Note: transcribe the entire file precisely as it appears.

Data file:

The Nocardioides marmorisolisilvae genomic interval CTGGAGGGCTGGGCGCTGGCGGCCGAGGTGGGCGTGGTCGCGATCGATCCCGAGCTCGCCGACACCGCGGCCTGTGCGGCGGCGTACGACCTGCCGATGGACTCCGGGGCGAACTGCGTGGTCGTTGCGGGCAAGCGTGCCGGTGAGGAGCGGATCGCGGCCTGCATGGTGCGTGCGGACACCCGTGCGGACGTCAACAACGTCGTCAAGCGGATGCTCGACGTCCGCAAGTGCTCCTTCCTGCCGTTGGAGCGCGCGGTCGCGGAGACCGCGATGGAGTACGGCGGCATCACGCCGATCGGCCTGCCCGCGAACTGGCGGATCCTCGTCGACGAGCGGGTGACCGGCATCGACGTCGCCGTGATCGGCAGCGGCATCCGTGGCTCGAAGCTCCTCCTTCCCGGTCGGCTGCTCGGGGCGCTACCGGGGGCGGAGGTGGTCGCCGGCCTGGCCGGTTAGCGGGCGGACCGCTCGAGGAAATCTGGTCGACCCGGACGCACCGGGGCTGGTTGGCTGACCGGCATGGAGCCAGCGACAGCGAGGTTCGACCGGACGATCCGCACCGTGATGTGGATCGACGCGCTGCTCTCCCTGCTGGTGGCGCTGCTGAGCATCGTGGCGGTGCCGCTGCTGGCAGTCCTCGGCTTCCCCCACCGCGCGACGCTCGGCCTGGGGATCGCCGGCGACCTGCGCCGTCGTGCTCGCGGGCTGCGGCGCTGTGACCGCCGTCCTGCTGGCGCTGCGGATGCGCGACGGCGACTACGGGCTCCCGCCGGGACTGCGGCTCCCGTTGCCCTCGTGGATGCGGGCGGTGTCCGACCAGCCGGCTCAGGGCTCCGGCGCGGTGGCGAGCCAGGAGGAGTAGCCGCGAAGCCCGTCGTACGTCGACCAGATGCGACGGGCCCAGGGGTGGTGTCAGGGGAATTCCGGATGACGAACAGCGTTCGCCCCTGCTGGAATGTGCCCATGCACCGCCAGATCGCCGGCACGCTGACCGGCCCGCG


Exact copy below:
The Nocardioides marmorisolisilvae genomic interval CTGGAGGGCTGGGCGCTGGCGGCCGAGGTGGGCGTGGTCGCGATCGATCCCGAGCTCGCCGACACCGCGGCCTGTGCGGCGGCGTACGACCTGCCGATGGACTCCGGGGCGAACTGCGTGGTCGTTGCGGGCAAGCGTGCCGGTGAGGAGCGGATCGCGGCCTGCATGGTGCGTGCGGACACCCGTGCGGACGTCAACAACGTCGTCAAGCGGATGCTCGACGTCCGCAAGTGCTCCTTCCTGCCGTTGGAGCGCGCGGTCGCGGAGACCGCGATGGAGTACGGCGGCATCACGCCGATCGGCCTGCCCGCGAACTGGCGGATCCTCGTCGACGAGCGGGTGACCGGCATCGACGTCGCCGTGATCGGCAGCGGCATCCGTGGCTCGAAGCTCCTCCTTCCCGGTCGGCTGCTCGGGGCGCTACCGGGGGCGGAGGTGGTCGCCGGCCTGGCCGGTTAGCGGGCGGACCGCTCGAGGAAATCTGGTCGACCCGGACGCACCGGGGCTGGTTGGCTGACCGGCATGGAGCCAGCGACAGCGAGGTTCGACCGGACGATCCGCACCGTGATGTGGATCGACGCGCTGCTCTCCCTGCTGGTGGCGCTGCTGAGCATCGTGGCGGTGCCGCTGCTGGCAGTCCTCGGCTTCCCCCACCGCGCGACGCTCGGCCTGGGGATCGCCGGCGACCTGCGCCGTCGTGCTCGCGGGCTGCGGCGCTGTGACCGCCGTCCTGCTGGCGCTGCGGATGCGCGACGGCGACTACGGGCTCCCGCCGGGACTGCGGCTCCCGTTGCCCTCGTGGATGCGGGCGGTGTCCGACCAGCCGGCTCAGGGCTCCGGCGCGGTGGCGAGCCAGGAGGAGTAGCCGCGAAGCCCGTCGTACGTCGACCAGATGCGACGGGCCCAGGGGTGGTGTCAGGGGAATTCCGGATGACGAACAGCGTTCGCCCCTGCTGGAATGTGCCCATGCACCGCCAGATCGCCGGCACGCTGACCGGCCCGCG